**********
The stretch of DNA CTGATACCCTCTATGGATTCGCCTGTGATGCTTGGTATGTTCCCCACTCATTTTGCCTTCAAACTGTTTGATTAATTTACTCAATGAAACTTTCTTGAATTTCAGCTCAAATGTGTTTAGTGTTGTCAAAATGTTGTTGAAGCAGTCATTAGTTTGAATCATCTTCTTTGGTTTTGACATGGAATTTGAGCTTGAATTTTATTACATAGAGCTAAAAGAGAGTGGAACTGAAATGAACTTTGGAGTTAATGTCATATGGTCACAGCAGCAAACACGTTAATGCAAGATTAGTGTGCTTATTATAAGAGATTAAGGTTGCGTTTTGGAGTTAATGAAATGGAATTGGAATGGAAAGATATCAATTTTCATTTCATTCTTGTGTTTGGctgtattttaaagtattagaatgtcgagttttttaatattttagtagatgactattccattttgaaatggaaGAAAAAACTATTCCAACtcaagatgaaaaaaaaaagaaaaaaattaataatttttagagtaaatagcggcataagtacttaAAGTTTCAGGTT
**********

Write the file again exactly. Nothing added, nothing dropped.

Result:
The stretch of DNA CTGATACCCTCTATGGATTCGCCTGTGATGCTTGGTATGTTCCCCACTCATTTTGCCTTCAAACTGTTTGATTAATTTACTCAATGAAACTTTCTTGAATTTCAGCTCAAATGTGTTTAGTGTTGTCAAAATGTTGTTGAAGCAGTCATTAGTTTGAATCATCTTCTTTGGTTTTGACATGGAATTTGAGCTTGAATTTTATTACATAGAGCTAAAAGAGAGTGGAACTGAAATGAACTTTGGAGTTAATGTCATATGGTCACAGCAGCAAACACGTTAATGCAAGATTAGTGTGCTTATTATAAGAGATTAAGGTTGCGTTTTGGAGTTAATGAAATGGAATTGGAATGGAAAGATATCAATTTTCATTTCATTCTTGTGTTTGGctgtattttaaagtattagaatgtcgagttttttaatattttagtagatgactattccattttgaaatggaaGAAAAAACTATTCCAACtcaagatgaaaaaaaaaagaaaaaaattaataatttttagagtaaatagcggcataagtacttaAAGTTTCAGGTT